People with a type of lung cancer called non-small cell who received palliative care early in the course of their disease lived longer and experienced less mental distress than patients who didn't receive such care, a study in the New England Journal of Medicine concludes.
Are you familiar with the term 'palliative care?' Rick defines it from a clinical perspective in this week's podcast, but one dictionary I consulted defines palliation as a means to relieve or lessen without curing, and as such, has quite a role in medicine, especially at the end of life. Palliative care differs in essential ways from hospice care, however, because helping people to live with constraints or consequences of health conditions doesn't always mean helping them to a humane death.
A total of 151 patients who were diagnosed with non-small cell lung cancer were enrolled in this study. Survival after diagnosis is usually about one year. Approximately half the patients received standard care while the other half received early palliative care. Such care included careful assessment of physical and psychosocial symptoms, coordinating care based on the patient's specific condition, helping establish goals of treatment and helping with decision making regarding treatment.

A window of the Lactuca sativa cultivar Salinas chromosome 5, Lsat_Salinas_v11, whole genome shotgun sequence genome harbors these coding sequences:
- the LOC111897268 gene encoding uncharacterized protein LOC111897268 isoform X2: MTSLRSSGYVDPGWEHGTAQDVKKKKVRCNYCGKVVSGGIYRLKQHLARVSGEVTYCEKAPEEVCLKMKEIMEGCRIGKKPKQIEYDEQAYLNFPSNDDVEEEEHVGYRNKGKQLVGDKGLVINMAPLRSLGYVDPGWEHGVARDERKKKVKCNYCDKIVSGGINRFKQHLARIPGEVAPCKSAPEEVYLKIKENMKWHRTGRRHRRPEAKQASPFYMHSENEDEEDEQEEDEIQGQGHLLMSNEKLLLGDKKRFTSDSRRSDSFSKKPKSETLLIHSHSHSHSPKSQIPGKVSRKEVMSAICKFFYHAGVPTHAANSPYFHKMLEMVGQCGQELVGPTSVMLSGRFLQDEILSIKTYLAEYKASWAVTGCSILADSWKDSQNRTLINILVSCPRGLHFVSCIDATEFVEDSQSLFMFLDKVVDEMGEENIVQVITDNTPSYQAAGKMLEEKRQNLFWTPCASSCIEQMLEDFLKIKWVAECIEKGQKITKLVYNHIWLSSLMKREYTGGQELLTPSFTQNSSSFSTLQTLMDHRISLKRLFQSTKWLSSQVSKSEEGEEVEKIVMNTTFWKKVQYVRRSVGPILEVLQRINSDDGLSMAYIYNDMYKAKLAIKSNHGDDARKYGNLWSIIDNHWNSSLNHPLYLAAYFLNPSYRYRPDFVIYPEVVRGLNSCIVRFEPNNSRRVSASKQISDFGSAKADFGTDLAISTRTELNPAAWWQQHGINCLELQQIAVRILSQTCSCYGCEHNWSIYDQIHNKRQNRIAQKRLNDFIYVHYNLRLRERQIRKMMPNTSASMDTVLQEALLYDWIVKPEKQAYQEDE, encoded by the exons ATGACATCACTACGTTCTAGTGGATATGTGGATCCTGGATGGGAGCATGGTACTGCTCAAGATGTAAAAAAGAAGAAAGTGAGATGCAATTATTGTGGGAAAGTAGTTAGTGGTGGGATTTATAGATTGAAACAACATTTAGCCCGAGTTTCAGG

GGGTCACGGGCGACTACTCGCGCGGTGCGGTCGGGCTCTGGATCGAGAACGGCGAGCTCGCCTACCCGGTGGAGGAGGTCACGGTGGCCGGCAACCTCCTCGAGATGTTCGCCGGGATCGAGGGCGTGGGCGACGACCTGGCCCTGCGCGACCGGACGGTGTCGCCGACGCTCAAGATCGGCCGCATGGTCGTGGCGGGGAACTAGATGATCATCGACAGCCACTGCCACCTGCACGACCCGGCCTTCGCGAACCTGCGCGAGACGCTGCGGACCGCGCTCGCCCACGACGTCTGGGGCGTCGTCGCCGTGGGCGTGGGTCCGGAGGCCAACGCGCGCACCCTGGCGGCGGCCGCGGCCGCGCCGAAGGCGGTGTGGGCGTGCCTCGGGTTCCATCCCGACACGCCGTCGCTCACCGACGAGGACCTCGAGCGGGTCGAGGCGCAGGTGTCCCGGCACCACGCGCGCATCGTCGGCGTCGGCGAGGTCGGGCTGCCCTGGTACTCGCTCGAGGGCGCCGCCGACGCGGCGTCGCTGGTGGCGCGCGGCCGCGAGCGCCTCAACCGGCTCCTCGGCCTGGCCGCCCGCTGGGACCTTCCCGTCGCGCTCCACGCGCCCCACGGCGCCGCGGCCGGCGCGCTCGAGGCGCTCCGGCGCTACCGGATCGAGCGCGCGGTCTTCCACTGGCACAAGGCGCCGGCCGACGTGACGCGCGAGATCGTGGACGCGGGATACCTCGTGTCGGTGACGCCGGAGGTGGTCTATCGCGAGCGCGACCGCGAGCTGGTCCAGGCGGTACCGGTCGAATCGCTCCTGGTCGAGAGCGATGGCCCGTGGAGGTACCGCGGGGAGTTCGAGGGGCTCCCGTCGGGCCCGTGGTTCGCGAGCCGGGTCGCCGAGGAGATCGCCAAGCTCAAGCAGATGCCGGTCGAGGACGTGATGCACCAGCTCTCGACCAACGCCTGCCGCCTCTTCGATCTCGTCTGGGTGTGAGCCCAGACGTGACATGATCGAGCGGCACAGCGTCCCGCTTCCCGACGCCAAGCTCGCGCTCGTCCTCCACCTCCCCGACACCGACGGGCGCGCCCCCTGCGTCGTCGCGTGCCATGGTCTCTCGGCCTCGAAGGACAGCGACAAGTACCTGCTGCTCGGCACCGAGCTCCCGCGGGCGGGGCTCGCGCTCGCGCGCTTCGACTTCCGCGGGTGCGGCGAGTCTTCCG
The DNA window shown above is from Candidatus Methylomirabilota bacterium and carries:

While the numbers are fairly small, the outcomes are impressive. Fewer patients in the early palliation group received aggressive care at the end of life, they were more likely to have documented their resuscitation preferences, they had a higher quality of life and fewer symptoms of depression than those assigned to standard care, and they lived an average of 11.6 months after diagnosis, compared to 8.9 months for the standard care group.
The authors write that such measures are likely to become even more important as closer scrutiny of health care costs takes place, but what I like about this study is it suggests that early implementation of strategies to improve quality of life for people with terminal illness is a win-win, actually allowing them to survive happier, longer. To me, that's the most important allocation of healthcare resources.
Other topics this week include another way cool study in the NEJM on tai chi and relief of fibromyalgia symptoms, and two heart studies in JAMA: disappointing results from using a sponge to avoid infections following cardiac surgery, and delays in treatment for heart attack and their impact on survival. Until next week, y'all live well.